Failed payments costing Europe's banks EUR21bn a year - Misys

Failed payments costing Europe's banks EUR21bn a year - Misys

Despite the introduction of the single euro payments area this year, failed cross border transactions are costing European banks EUR21 billion a year, according to Misys.

Citing European banking industry estimates, the vendor says up to 41% - or as many as 574 million - cross-border commercial payments fail each year, which equates to around two million transactions each day.

Misys estimates the the average repair cost for each failed transaction at EUR36, putting the total bill at nearly EUR21 billion.

The benefits of Sepa are being eroded by poor processes and inadequate infrastructure, says the vendor. Cross-border payment failures are caused by a number of factors including weak payment initiation controls, poor process monitoring and problems during clearing and settlement. Misys says one of the prime causes is missing or incorrect reference data, which is responsible for 30% of all failures according to Swift.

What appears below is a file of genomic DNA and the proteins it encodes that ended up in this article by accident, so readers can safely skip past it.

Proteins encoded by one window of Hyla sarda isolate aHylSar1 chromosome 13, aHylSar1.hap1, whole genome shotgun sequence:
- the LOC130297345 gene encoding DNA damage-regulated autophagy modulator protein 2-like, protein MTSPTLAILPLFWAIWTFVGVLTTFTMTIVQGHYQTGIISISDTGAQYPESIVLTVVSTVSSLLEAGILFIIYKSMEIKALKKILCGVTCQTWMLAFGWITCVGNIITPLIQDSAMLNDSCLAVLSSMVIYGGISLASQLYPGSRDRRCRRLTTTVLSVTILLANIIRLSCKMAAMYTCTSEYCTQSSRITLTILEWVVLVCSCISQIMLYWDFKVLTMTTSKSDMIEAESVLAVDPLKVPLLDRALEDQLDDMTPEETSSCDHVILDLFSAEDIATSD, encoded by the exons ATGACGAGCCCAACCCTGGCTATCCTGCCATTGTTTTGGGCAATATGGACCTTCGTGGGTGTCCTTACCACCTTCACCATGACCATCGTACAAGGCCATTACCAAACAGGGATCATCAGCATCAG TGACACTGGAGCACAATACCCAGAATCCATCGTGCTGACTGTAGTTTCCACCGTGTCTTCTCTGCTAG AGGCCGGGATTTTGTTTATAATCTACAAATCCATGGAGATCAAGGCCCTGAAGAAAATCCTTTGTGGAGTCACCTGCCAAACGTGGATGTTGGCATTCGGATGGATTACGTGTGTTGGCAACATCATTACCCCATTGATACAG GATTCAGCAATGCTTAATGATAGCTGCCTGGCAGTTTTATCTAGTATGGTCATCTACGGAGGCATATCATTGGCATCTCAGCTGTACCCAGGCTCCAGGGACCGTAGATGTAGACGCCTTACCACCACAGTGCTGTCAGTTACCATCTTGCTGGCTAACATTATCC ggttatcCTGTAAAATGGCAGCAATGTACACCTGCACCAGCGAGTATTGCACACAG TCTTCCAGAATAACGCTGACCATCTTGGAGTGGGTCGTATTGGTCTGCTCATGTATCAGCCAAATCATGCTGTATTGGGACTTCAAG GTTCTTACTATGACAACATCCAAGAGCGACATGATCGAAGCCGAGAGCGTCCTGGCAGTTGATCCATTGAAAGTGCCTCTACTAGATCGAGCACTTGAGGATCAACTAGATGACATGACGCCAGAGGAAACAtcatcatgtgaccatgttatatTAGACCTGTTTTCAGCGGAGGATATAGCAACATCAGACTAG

"Little more than a third of cross-border commercial payments are completed using STP today," says Barry Kislingbury, global product manager, payments and financial messaging, Misys. "Banks are left with the cost of putting these payments back on track - costs they are unable to pass on to customers."

Kislingbury warns that with global trade volumes continuing to hit double-digit growth each year, the problem is going to get worse.

"Significant gains in STP rates can be achieved by utilising reference data within existing payment infrastructures without having to re-engineer a bank's entire systems," says Kislingbury. "Through targeted improvements in specific processes such as payments acquisition, validation and enrichment we can help banks to become more efficient and innovative and rise to the challenge of the new payments environment without undertaking major risk."

Research released by LogicaCMG in April last year predicted that the cost to banks of dealing with failed Sepa transactions alone would hit EUR1.3 billion as banks and their customers grappled with the new payment instruments.

More recent research from e-payments firm Fundtech found that almost half of European banks expect it to take over five years to replace payments-related revenue lost following the introduction of Sepa. Around 13% of banks said they will never be able to recover the lost revenue.

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